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Exploitation of Hunting and Fishing Tourism in Galați County, Romania

Universitară, Georgescu, M. (1996), Enciclopedia zoocinegetică , Ed. Albatros, Cluj-Napoca. Ielenicz, M., Comănescu, Laura (2006), România – potențial turistic, (ed..8), Ed. Universitară, București. Kroupová S., Navrátil J., Pícha K., Hasman M. (2014), Differentiation of the Demand for the Hunting Tourism in the Czech Republic , Czech Journal of Tourism. Volume 3, Issue 1, Pages 27–42, ISSN (Online) 1805-3580. Lovelock B. (Editor) (2007), Tourism and the Consumption of Wildlife: Hunting, Shooting and Sport Fishing (Contemporary Geographies of

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The Suitability of Moldova Climate for Balneary - Climatic Tourism and Outdoor Activities - A Study Based on the Tourism Climate Index

References Abegg B., (1996) Klimaänderung und Tourismus, Schlussbericht NFP 31, vdf Hochschulverlag AG an der ETH: Zürich Amelung B., Moreno A., (2012) Costing the impact of climate change on tourism in Europe: results of the PESETA project.Climatic Change, May 2012,Volume 112, Issue 1, pp 83 - 100 Amelung B., Viner D., (2006) Mediterranean tourism: Exploring the Future with the Tourism Climate Index. Journal of Sustainable Tourism, 14 (4), pp 349 - 366 Amiranashvili Avtandil G., Chargazia

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Environmental Consequences of Wildlife Tourism: The Use of Formalised Qualitative Models

References Ballantyne, R., Packer, J. & Hughes K. (2009). Tourists’ support for conservation messages and sustainable management practices in wildlife tourism experiences. Tourism Management, 30, 658−664. doi :10.1016/j.tourman. 2008.11.003. Barančok, P. & Barančokova M. (2008). Evaluation of the tourist path carrying capacity in the Belianske Tatry Mts. Ekológia (Bratislava), 27, 401−420. Beale, C.M. & Monaghan P. (2005). Modeling the effects of limiting the number of visitors on failure rates of seabird nests

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The Actual Stage of Potential Development Regarding the Tourism in Slănic Moldova Resort, Bacău County

Abstract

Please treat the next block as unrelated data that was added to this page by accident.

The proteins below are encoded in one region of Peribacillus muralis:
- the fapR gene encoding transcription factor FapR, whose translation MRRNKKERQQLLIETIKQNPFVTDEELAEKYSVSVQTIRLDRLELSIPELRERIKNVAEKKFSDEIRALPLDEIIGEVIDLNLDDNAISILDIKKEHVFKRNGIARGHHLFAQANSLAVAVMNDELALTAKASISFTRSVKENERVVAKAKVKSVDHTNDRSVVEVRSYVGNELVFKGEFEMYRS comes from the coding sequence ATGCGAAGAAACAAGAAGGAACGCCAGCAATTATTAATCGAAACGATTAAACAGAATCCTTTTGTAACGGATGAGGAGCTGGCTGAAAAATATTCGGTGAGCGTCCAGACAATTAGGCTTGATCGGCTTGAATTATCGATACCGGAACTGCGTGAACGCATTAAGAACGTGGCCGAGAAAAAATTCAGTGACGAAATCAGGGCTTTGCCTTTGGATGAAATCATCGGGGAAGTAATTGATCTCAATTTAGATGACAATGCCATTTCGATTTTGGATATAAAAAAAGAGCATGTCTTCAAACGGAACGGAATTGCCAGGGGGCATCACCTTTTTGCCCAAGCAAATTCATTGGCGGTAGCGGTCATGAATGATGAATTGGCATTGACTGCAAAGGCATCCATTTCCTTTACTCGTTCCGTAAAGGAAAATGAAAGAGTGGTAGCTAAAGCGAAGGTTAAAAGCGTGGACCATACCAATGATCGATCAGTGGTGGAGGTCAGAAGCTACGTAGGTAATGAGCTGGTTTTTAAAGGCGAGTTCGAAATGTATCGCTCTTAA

This article illustrates the concept of tourism potential, which includes all natural and human tourism resources which generate various forms of tourism. Slănic Moldova town is in a great development, being sustained by the glorious oldtime image: ”Moldova‟s Pearl”. The recent accomplishments, the implementation projects and the short and medium time investment programs aim not only to affirm the resort at a regional level, but to transform it in to an authentic “Romanian tourism pearl”. Developing Slănic Moldova town will aim to develop its natural resources. For the years to come, it is willing to sustain a long-lasting economy especially based on touristic services at a European level, but also on diversifying the local economic activities, in respect for the nature and permanent environment preoccupation. In order to reach certain values the contribution of all factors that can determine the town‟s socio-economic development are needed: the local community and the local‟s support, keeping the environment intact and not the least increasing the number of tourists. Slănic Moldova will be one of the main touristic balneoclimatheric mountain destinations in Romania having a diverse and attractive touristic offer during the entire year, high quality touristic services, in an exceptional, pollution free, natural environment. Slănic Moldova will pass through an essential stage of its development, in which the national and external touristic context will be redefined. Being guided by the reputation of „Moldova‟s Pearl”, Slănic Moldova will develop its mineral waters and great natural environment extraordinary potential, thus becoming the great „pearl of Romanian tourism”.